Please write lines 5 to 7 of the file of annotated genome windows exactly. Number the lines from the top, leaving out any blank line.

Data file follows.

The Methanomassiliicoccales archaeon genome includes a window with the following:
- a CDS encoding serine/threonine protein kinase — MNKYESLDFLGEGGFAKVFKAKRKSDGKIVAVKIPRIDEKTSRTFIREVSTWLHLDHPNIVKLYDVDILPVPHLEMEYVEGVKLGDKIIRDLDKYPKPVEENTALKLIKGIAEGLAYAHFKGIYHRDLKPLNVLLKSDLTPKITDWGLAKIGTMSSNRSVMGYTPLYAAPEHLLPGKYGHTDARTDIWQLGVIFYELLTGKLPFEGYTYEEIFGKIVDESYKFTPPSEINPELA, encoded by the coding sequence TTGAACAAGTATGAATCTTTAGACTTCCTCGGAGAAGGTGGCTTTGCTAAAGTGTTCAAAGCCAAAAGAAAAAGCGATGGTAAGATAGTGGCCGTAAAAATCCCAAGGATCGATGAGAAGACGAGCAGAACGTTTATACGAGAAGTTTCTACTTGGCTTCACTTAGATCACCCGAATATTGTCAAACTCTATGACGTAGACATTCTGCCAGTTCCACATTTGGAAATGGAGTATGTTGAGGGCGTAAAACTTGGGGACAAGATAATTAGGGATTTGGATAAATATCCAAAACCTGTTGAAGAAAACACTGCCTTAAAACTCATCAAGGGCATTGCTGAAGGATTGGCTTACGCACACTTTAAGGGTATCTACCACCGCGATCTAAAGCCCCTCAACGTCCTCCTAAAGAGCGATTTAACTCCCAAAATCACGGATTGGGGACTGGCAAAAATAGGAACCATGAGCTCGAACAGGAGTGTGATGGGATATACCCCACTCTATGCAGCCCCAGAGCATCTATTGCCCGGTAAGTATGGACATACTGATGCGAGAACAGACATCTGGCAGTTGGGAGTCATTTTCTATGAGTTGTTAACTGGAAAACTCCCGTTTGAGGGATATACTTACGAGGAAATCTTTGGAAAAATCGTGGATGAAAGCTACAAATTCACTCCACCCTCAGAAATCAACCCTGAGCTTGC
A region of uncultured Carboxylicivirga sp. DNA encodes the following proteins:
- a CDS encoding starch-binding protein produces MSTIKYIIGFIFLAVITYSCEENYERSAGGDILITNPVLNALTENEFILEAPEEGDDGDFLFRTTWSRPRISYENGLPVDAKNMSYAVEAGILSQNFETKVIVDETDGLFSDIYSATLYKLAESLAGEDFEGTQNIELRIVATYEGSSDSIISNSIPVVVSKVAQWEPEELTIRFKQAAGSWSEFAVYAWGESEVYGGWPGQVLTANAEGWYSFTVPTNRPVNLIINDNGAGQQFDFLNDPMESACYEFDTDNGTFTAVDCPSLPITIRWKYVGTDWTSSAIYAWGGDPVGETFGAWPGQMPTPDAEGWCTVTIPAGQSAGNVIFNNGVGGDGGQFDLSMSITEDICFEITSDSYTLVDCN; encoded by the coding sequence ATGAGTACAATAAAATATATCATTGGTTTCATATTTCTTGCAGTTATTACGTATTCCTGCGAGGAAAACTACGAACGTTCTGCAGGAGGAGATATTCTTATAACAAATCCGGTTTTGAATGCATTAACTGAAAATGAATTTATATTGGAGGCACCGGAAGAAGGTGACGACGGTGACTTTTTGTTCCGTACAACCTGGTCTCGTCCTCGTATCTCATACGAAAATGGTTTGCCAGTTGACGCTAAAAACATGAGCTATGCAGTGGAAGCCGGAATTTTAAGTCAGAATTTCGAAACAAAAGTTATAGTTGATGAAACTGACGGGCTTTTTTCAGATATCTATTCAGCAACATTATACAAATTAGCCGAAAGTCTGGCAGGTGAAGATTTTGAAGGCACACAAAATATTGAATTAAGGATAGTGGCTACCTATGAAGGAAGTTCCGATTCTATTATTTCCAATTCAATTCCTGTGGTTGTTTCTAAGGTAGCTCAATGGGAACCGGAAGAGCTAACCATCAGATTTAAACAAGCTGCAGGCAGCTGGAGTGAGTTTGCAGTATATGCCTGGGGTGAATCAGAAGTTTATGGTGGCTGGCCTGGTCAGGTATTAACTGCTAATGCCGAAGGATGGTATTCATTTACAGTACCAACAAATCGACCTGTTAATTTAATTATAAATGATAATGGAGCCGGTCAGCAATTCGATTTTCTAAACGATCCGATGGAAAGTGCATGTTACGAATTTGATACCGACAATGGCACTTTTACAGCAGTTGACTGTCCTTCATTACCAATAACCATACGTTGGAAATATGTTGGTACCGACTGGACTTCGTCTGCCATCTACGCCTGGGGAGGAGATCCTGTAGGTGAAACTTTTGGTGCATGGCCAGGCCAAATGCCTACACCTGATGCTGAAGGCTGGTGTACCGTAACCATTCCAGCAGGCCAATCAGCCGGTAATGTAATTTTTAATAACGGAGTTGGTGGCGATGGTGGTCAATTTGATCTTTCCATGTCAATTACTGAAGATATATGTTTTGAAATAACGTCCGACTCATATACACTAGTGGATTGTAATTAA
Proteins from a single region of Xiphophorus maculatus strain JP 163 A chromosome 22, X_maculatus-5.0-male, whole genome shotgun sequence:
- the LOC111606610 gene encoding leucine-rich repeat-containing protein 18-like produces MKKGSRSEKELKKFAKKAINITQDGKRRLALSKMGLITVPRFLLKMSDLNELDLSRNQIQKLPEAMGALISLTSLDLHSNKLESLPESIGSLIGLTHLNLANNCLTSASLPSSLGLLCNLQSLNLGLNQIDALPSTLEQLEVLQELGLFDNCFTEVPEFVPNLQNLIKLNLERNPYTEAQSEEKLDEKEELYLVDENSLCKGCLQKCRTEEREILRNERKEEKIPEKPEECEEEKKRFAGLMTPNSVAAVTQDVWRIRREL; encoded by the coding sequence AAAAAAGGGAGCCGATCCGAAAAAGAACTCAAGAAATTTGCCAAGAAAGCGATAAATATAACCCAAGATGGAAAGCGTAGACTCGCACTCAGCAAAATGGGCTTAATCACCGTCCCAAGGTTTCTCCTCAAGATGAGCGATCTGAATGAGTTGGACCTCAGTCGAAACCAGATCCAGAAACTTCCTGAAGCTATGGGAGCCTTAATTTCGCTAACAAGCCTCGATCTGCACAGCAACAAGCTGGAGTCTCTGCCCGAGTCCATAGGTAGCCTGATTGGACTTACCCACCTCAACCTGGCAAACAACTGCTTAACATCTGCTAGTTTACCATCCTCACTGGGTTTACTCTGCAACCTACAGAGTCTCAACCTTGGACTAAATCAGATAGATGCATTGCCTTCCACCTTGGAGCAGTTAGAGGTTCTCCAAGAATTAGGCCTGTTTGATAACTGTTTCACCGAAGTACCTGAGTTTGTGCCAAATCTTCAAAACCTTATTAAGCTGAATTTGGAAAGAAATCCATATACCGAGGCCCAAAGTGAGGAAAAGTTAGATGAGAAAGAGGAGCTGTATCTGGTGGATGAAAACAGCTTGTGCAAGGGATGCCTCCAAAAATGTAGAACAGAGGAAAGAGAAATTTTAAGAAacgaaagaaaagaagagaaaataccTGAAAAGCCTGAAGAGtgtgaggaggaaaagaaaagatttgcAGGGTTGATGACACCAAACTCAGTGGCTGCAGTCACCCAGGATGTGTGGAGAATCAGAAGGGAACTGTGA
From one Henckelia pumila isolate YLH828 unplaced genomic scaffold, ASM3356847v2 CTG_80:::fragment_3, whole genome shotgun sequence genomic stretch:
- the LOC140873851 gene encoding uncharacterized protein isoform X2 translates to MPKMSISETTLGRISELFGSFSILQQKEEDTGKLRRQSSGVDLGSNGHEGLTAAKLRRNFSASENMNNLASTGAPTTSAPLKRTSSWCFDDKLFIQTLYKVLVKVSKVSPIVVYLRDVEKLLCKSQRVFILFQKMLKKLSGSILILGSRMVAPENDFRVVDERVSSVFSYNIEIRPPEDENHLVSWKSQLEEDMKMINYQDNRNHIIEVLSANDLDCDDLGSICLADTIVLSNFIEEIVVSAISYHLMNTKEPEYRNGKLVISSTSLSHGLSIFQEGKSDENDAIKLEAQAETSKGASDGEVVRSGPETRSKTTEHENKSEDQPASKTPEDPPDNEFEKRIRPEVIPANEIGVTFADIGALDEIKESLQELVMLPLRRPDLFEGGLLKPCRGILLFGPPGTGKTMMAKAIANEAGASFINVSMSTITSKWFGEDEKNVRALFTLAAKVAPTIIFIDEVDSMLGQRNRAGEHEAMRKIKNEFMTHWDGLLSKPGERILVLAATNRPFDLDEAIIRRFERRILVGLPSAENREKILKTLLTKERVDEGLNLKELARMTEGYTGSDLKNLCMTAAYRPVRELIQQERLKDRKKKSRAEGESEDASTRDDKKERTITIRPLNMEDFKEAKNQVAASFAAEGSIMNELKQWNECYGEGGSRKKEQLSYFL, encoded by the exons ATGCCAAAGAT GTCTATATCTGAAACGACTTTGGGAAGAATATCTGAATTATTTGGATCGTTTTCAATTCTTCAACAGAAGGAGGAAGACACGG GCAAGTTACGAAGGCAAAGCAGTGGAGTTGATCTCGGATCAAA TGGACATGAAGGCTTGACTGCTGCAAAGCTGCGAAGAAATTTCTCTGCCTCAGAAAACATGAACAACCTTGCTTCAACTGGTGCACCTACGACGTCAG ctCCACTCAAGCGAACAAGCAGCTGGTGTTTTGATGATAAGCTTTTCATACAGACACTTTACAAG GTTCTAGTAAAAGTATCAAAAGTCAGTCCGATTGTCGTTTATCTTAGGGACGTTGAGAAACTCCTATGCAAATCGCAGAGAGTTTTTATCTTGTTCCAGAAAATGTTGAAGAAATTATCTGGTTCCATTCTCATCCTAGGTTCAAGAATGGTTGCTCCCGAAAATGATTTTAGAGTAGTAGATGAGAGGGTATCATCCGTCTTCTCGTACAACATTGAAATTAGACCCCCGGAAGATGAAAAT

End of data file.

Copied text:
Proteins from a single region of Xiphophorus maculatus strain JP 163 A chromosome 22, X_maculatus-5.0-male, whole genome shotgun sequence:
- the LOC111606610 gene encoding leucine-rich repeat-containing protein 18-like produces MKKGSRSEKELKKFAKKAINITQDGKRRLALSKMGLITVPRFLLKMSDLNELDLSRNQIQKLPEAMGALISLTSLDLHSNKLESLPESIGSLIGLTHLNLANNCLTSASLPSSLGLLCNLQSLNLGLNQIDALPSTLEQLEVLQELGLFDNCFTEVPEFVPNLQNLIKLNLERNPYTEAQSEEKLDEKEELYLVDENSLCKGCLQKCRTEEREILRNERKEEKIPEKPEECEEEKKRFAGLMTPNSVAAVTQDVWRIRREL; encoded by the coding sequence AAAAAAGGGAGCCGATCCGAAAAAGAACTCAAGAAATTTGCCAAGAAAGCGATAAATATAACCCAAGATGGAAAGCGTAGACTCGCACTCAGCAAAATGGGCTTAATCACCGTCCCAAGGTTTCTCCTCAAGATGAGCGATCTGAATGAGTTGGACCTCAGTCGAAACCAGATCCAGAAACTTCCTGAAGCTATGGGAGCCTTAATTTCGCTAACAAGCCTCGATCTGCACAGCAACAAGCTGGAGTCTCTGCCCGAGTCCATAGGTAGCCTGATTGGACTTACCCACCTCAACCTGGCAAACAACTGCTTAACATCTGCTAGTTTACCATCCTCACTGGGTTTACTCTGCAACCTACAGAGTCTCAACCTTGGACTAAATCAGATAGATGCATTGCCTTCCACCTTGGAGCAGTTAGAGGTTCTCCAAGAATTAGGCCTGTTTGATAACTGTTTCACCGAAGTACCTGAGTTTGTGCCAAATCTTCAAAACCTTATTAAGCTGAATTTGGAAAGAAATCCATATACCGAGGCCCAAAGTGAGGAAAAGTTAGATGAGAAAGAGGAGCTGTATCTGGTGGATGAAAACAGCTTGTGCAAGGGATGCCTCCAAAAATGTAGAACAGAGGAAAGAGAAATTTTAAGAAacgaaagaaaagaagagaaaataccTGAAAAGCCTGAAGAGtgtgaggaggaaaagaaaagatttgcAGGGTTGATGACACCAAACTCAGTGGCTGCAGTCACCCAGGATGTGTGGAGAATCAGAAGGGAACTGTGA
From one Henckelia pumila isolate YLH828 unplaced genomic scaffold, ASM3356847v2 CTG_80:::fragment_3, whole genome shotgun sequence genomic stretch: